Episode 271 — AMMA — Building a Bullet-Proof Brand

What if your law firm could stand out in a sea of competitors and become the go-to choice for clients in need? 

In this cutthroat legal market, relying on referrals or sporadic advertising simply won’t cut it. The firms that dominate are those that have mastered the art of brand differentiation and community presence. 

By tuning in to this episode of The Game Changing Attorney Podcast with Michael and Jessica Mogill, you’ll learn:

  • How to craft a unique value proposition that makes potential clients choose you over the competition 
  • Why blending in means fading into obscurity
  • The surprisingly simple method for becoming a legal thought leader
Episode 271 — AMMA — Building a Bullet-Proof Brand
Show Notes:

Different is better. “Usually when consumers make decisions, they either rely on a referral from someone they know and trust who referred them to a lawyer, or it’s the brand recognition of a firm they see through billboards, TV commercials, or social media ads. They hear about them consistently and observe their community involvement. Then, when the need arises, they reach out because they remember the firm. So how do you differentiate yourself in this competitive, saturated, commoditized market? Essentially, you need to determine your unique value proposition, which is the answer to why someone should hire you over your competition.”

Less is more. “You don’t have to appeal to everyone, and I think that’s probably the biggest mistake you could make. Trying to cater to everyone in the case of personal injury, for example, might seem logical because anyone can get injured. However, this approach will make you generic, like vanilla, without standing out. It’s better to resonate strongly with a niche audience than to not resonate with anyone, especially in such a competitive and saturated market. It begins by asking yourself a series of why questions: Why did you decide to practice law? Why is that important to you? Keep asking until you distill down to a clear message of how you’re different and why someone should choose to hire you over somebody else. Most importantly, if you cannot answer this question, consider searching online for your type of firm, such as criminal defense attorneys in your market. Then, look at the websites of the first 10 or 20 firms listed. If you think, ‘Those are some great options,’ then the onus is on you to become a better option. Just because someone does something well doesn’t mean you can’t do it well or even better.”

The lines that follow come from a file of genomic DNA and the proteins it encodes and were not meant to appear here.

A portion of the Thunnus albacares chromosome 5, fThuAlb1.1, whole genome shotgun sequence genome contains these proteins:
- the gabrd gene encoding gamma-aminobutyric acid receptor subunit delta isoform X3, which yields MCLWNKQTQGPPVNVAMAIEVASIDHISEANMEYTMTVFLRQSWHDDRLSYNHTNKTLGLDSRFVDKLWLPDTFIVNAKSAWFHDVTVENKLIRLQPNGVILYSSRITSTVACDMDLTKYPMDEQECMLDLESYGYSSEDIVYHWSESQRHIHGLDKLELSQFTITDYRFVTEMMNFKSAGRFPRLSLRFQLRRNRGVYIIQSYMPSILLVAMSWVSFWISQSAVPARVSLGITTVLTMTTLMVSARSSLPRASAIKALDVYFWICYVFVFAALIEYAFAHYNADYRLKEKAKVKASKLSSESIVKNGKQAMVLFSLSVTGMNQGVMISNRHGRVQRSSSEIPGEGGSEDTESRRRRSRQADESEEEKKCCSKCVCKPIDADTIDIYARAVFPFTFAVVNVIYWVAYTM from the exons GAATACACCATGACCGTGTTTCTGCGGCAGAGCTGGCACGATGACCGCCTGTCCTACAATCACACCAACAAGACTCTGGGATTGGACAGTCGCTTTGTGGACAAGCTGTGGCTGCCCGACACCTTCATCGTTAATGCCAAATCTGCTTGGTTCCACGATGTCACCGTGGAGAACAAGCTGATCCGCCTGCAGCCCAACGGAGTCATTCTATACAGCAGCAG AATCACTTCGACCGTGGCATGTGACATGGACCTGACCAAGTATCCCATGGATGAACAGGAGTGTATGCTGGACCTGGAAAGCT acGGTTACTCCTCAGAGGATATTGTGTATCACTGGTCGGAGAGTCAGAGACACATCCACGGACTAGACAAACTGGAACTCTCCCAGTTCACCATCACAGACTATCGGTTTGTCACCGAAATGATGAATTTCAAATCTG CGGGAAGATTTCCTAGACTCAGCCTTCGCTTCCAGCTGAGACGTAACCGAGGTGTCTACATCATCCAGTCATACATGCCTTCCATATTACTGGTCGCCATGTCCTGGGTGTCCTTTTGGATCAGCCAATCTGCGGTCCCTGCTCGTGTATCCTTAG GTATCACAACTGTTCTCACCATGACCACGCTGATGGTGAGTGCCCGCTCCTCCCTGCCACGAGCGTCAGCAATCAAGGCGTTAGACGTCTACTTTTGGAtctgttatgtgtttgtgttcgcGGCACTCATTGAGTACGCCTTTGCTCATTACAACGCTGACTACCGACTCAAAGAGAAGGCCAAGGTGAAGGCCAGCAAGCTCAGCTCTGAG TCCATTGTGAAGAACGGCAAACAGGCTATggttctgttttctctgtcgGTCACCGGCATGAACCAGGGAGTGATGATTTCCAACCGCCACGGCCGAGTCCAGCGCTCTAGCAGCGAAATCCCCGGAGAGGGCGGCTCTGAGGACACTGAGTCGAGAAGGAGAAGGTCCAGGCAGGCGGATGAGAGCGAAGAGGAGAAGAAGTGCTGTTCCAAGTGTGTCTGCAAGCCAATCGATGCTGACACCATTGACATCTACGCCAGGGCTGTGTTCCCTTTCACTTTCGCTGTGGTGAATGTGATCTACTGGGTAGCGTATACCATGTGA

Build and share goodwill. “Whatever you want to be known for, create content around that and showcase that. Some business leaders are kind of averse to that because they think that if they have people filming them or documenting them out in the community or giving back that it’ll be perceived the wrong way. I used to think that way too. I didn’t want it to come across as me having malicious or self-serving intent. I was worried that people would assume that just because I was doing something good and recording it that it would take away all of the goodness of it. That couldn’t be further from the truth. Changing this perception requires you to rewire your mindset. If you’re doing good things that are helpful and give back to your community and you want to impact more people, then you need to show that. You can’t serve more people in your community if you’re unknown. If you’re trying to be the best-kept secret, it’s going to be very difficult for you to grow your law firm, and if you can’t grow your law firm, you can’t impact more people in your community. You have to show people what it is that you’re doing and what you want to be known for.” 

How to be a thought leader. “I’ll tell you what makes someone a thought leader. Step 1: have thoughts, and step 2: share those thoughts. It’s really that simple. If you’re wondering, ‘Who’s going to want to listen to me?’ then you have to think about what you’re going to talk about. Determine what you’re passionate about or what you have deep knowledge and expertise in that’s valuable to somebody else. Take this podcast, for example. I’m not talking about gardening on this podcast because I don’t know jack sh*t about gardening. The only things we really talk about are business, leadership, culture, brand, operations, and marketing. I don’t really know or am good at anything else, so I don’t talk about anything else. You have to think about your skills and your areas of expertise. If you don’t have those, you’re not ready. Nobody will care or get value from you. You have to be able to actually build up some expertise in something before you can start having thoughts, let alone sharing them.”

Play the long game. “If you really want to build your thought leadership and become an authority figure, you have to have a minimum 3-5 year commitment to doing it with no expectation of any results. If you’re not willing to do that upfront because you need the money or the cases or the clients today, then you’re never going to build that thought leadership. It’s coming from the wrong place.”


The Game Changing Attorney by Michael Mogill
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Timothée Chalamet’s YouTube Channel (@ModdedController360)
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